John’s recent post about political blogs reminded me of an analysis that appeared a couple of years ago in the American Economic Review, “The Market for News,” by Sendhil Mullainathan and Andrei Shleifer (AER 95, 4, September 2005, pp. 1031-1053).
Being economists, Mullainathan and Shleifer begin by distinguishing between supply-side and demand-side explanations of media bias. The former explanations attribute bias to the preferences of journalists, editors, or owners. The latter see bias as reflecting the news providers’ profit-maximizing choice to cater to consumers’ preferences. The focus of Mullainathan and Shleifer’s analysis is on the demand side.
A traditional economics-based account of news consumers’ motivations would center on their desire to get accurate information, which should force media outlets to deliver accurate information. An alternative account, however, would be that “audiences want their sources not only to inform but also to explain, interpret, persuade, and entertain.” And here’s where it gets interesting: “To meet this demand, media outlets do not provide unadulterated information, but rather tell stories that hang together and have a point of view.” On the former account, media reporting should be unbiased. On the latter, though, bias should be commonplace, on the assumptions that consumers of the news themselves hold biased beliefs and prefer to hear or read news that is consistent with their beliefs.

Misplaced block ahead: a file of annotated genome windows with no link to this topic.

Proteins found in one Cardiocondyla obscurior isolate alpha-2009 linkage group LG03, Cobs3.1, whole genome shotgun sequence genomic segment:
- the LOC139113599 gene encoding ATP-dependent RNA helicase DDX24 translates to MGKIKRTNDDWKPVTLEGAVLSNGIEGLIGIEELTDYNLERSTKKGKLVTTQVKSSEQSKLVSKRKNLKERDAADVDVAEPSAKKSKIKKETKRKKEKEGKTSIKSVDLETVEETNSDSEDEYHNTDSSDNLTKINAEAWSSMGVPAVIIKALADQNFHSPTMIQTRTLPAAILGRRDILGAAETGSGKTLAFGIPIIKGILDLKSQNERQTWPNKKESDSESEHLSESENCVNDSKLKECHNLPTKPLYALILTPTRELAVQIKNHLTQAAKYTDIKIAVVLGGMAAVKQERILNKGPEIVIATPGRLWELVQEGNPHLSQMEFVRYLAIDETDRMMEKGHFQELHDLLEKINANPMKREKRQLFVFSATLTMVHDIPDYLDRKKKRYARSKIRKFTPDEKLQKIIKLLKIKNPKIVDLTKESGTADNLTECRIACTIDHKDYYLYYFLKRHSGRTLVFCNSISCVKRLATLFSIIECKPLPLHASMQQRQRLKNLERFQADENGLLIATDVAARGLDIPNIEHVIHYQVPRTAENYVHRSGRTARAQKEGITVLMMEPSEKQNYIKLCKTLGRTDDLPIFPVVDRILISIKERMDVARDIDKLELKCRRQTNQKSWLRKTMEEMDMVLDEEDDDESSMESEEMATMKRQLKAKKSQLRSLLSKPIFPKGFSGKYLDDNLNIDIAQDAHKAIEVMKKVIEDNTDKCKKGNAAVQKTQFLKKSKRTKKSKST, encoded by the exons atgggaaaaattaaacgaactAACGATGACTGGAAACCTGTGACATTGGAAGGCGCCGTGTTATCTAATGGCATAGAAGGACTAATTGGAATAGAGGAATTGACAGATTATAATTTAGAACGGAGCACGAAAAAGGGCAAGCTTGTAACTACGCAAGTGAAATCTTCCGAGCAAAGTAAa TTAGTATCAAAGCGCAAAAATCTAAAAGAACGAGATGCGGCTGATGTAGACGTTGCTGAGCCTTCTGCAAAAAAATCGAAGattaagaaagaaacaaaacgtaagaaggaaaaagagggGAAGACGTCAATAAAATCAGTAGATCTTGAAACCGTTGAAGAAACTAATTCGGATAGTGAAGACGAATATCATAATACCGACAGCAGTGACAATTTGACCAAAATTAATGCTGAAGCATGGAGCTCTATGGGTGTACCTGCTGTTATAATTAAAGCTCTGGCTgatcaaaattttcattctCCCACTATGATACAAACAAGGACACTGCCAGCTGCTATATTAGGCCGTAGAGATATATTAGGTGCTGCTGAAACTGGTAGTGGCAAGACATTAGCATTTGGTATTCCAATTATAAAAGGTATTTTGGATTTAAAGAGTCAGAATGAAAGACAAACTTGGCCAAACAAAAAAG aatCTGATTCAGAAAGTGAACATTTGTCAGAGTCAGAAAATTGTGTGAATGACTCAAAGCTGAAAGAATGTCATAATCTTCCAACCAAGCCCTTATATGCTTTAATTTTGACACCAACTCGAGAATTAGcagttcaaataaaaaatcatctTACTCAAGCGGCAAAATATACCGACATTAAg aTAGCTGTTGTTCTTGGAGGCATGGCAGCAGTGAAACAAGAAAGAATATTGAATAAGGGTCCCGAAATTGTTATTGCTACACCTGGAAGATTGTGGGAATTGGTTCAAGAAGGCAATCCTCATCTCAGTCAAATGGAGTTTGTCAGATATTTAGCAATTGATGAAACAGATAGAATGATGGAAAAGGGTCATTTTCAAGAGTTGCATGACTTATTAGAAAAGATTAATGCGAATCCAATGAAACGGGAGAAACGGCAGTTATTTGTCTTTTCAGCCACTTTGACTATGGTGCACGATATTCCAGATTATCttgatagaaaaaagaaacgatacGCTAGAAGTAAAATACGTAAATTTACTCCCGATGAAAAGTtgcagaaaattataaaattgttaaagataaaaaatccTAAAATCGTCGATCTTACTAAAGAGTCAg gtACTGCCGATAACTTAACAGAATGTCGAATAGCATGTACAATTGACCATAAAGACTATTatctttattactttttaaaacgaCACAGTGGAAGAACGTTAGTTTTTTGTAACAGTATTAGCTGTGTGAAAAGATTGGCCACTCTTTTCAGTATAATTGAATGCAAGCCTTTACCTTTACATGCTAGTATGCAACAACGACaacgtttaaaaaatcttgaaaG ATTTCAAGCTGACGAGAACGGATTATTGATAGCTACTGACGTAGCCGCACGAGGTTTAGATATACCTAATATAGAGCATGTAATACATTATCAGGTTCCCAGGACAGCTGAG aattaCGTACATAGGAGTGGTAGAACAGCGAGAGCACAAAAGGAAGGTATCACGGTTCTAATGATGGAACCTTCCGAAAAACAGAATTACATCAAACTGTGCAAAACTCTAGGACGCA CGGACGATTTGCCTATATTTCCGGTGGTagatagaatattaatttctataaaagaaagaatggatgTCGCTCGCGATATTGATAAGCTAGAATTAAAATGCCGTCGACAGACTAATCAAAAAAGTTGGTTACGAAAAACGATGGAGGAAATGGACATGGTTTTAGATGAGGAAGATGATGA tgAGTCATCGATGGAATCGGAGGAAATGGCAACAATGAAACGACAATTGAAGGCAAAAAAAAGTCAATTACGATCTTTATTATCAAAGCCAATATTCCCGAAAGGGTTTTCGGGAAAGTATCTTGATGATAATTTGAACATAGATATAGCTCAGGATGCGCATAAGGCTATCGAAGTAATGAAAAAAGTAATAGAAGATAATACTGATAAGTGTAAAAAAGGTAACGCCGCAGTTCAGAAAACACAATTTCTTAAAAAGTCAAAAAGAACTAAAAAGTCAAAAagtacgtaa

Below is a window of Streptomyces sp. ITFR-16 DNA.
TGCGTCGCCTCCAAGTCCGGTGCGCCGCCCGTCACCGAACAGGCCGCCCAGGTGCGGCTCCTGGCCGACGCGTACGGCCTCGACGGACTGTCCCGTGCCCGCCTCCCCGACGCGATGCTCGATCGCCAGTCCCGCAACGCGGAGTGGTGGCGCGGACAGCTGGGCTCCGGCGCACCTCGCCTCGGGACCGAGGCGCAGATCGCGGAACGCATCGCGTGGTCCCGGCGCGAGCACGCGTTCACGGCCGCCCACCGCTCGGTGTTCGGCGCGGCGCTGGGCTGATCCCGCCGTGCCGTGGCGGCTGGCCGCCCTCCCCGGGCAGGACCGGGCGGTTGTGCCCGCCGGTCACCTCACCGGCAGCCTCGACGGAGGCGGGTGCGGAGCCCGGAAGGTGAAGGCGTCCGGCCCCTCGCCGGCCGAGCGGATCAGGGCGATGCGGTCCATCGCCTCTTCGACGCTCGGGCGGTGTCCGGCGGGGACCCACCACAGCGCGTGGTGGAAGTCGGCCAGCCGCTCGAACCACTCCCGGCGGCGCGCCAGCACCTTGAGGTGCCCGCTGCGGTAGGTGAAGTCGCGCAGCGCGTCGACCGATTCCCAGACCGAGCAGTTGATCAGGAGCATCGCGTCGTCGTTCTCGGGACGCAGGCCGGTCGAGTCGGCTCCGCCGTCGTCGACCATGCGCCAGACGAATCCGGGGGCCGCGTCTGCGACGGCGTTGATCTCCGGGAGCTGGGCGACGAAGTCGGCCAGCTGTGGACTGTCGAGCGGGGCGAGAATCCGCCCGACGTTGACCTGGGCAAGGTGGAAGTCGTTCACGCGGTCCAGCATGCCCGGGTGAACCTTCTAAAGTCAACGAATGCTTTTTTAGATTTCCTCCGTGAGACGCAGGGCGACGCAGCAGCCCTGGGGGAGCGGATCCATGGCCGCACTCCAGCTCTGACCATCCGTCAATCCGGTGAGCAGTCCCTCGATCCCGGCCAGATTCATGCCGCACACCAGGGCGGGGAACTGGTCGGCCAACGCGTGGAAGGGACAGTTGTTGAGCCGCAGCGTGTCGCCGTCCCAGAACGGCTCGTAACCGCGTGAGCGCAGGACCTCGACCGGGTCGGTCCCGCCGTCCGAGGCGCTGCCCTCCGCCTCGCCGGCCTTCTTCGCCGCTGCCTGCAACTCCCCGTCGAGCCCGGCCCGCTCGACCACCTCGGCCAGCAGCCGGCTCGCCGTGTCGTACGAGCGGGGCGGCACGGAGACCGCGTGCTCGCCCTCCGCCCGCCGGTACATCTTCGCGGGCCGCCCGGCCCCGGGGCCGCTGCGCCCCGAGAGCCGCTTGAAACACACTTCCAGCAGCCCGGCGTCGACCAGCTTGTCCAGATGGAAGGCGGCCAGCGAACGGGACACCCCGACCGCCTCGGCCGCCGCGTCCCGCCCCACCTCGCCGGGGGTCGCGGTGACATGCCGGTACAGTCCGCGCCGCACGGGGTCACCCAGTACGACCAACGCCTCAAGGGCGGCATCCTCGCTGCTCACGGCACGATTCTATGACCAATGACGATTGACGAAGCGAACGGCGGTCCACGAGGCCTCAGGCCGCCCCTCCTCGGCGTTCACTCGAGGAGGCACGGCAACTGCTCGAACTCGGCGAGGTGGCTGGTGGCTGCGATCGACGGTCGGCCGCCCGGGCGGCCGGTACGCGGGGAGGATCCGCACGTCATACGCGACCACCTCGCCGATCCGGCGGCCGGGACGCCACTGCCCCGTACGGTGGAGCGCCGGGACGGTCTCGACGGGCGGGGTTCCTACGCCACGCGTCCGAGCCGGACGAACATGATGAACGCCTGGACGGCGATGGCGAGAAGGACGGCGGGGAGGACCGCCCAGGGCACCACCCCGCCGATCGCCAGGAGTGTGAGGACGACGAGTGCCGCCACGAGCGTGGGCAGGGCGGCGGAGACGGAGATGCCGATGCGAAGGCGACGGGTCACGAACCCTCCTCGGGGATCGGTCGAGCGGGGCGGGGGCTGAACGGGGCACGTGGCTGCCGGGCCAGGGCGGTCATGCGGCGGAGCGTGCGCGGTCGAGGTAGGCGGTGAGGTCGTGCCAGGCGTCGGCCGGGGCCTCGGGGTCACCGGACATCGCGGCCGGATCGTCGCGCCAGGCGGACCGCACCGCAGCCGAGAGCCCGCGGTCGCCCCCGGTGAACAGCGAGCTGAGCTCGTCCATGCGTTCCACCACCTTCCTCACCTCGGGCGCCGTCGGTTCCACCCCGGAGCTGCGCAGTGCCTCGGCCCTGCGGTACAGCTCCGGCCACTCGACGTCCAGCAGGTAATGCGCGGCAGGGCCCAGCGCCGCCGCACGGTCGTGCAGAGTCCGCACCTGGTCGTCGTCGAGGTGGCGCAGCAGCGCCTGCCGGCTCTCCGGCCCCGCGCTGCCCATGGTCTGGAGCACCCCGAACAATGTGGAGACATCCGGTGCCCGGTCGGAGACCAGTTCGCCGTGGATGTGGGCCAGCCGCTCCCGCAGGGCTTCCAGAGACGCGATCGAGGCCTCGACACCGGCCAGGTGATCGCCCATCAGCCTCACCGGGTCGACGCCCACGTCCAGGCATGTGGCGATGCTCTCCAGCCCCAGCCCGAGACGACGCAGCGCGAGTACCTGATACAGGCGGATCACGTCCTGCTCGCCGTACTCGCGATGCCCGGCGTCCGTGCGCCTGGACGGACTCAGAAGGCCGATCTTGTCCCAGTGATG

Applying this reasoning to the structure of media competition, Mullainathan and Shleifer establish that competition by itself should not be expected to eliminate or reduce the slanting of news. However, if we distinguish between an average reader, who reads only one source of news, and a conscientious reader, who reads several, then things begin to fall into place. In general, competition between outlets with readers whose biases are in different directions increases the slanting by individual media sources. But with heterogeneous readers, the biases of individual media sources tend to offset each other, so the beliefs of the conscientious reader become more accurate than they are with homogeneous readers. More broadly, reader heterogeneity plays a more important role for accuracy in media than does competition.
As sometimes happens when economists turn their attention to topics that have typically been the province of other disciplines, this account may contain more than a little wheel reinvention. But in contrast to a standard economic account, it’s off-beat enough to warrant consideration by economists and non-economists alike.